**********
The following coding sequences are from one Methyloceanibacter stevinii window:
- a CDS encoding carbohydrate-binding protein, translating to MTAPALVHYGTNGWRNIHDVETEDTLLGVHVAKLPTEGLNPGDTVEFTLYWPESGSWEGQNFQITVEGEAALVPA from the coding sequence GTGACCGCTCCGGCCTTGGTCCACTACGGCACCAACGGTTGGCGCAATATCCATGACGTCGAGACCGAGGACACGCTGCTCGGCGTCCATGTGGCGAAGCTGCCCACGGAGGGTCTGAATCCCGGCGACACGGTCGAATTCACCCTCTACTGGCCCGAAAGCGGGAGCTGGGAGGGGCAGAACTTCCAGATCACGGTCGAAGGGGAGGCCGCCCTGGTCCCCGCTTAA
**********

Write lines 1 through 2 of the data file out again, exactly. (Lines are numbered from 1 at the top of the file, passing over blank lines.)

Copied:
The following coding sequences are from one Methyloceanibacter stevinii window:
- a CDS encoding carbohydrate-binding protein, translating to MTAPALVHYGTNGWRNIHDVETEDTLLGVHVAKLPTEGLNPGDTVEFTLYWPESGSWEGQNFQITVEGEAALVPA from the coding sequence GTGACCGCTCCGGCCTTGGTCCACTACGGCACCAACGGTTGGCGCAATATCCATGACGTCGAGACCGAGGACACGCTGCTCGGCGTCCATGTGGCGAAGCTGCCCACGGAGGGTCTGAATCCCGGCGACACGGTCGAATTCACCCTCTACTGGCCCGAAAGCGGGAGCTGGGAGGGGCAGAACTTCCAGATCACGGTCGAAGGGGAGGCCGCCCTGGTCCCCGCTTAA